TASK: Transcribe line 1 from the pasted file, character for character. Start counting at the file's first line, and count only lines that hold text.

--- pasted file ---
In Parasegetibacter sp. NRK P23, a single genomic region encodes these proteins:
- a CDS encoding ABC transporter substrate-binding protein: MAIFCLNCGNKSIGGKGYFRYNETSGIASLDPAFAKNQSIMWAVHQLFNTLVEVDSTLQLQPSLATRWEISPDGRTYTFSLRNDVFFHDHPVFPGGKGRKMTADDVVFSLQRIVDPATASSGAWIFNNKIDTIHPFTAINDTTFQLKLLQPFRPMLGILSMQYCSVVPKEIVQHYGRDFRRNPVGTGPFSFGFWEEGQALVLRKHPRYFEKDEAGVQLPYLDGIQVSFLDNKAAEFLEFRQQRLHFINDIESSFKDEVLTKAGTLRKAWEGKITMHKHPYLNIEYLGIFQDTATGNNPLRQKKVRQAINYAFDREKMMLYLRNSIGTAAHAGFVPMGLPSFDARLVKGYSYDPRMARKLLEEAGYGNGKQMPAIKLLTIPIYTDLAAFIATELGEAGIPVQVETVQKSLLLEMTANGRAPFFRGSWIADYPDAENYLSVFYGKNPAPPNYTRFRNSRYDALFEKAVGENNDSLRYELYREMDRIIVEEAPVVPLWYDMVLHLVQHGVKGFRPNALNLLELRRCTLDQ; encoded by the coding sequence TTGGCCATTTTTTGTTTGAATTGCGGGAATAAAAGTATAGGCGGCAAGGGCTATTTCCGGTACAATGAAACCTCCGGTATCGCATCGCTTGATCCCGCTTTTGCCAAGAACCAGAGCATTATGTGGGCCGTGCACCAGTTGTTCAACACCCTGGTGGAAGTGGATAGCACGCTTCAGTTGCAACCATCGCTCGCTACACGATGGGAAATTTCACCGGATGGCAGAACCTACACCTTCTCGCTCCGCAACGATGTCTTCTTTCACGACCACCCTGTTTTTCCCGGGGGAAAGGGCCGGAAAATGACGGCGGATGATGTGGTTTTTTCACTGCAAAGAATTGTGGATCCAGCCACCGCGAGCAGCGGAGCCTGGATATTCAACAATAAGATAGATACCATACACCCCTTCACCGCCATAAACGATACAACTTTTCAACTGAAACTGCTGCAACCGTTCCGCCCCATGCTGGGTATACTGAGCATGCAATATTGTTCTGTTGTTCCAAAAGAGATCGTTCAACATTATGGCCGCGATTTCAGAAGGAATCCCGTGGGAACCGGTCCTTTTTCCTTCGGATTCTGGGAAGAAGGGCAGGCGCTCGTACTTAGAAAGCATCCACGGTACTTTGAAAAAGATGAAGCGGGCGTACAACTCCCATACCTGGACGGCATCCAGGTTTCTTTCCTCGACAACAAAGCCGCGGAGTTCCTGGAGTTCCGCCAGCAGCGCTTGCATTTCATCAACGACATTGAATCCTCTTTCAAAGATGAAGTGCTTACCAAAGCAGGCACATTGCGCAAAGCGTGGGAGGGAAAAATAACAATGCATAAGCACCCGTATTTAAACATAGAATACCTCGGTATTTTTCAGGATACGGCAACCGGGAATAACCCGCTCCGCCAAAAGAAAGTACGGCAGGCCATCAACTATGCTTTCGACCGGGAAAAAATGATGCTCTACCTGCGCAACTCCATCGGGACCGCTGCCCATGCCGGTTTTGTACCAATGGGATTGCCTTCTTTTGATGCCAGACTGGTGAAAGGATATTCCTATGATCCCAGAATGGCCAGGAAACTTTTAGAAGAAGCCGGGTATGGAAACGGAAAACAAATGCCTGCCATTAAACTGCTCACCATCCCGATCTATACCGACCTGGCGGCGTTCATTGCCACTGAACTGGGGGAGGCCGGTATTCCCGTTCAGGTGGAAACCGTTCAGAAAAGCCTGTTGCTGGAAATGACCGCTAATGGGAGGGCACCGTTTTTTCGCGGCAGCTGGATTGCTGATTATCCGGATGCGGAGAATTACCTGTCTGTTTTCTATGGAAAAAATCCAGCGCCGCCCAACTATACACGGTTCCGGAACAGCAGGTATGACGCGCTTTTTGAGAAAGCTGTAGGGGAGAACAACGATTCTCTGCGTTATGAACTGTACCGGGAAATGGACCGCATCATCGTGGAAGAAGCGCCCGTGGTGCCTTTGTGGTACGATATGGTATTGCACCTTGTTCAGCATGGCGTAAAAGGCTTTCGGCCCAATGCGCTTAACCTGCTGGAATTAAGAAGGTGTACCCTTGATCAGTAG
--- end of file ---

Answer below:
In Parasegetibacter sp. NRK P23, a single genomic region encodes these proteins: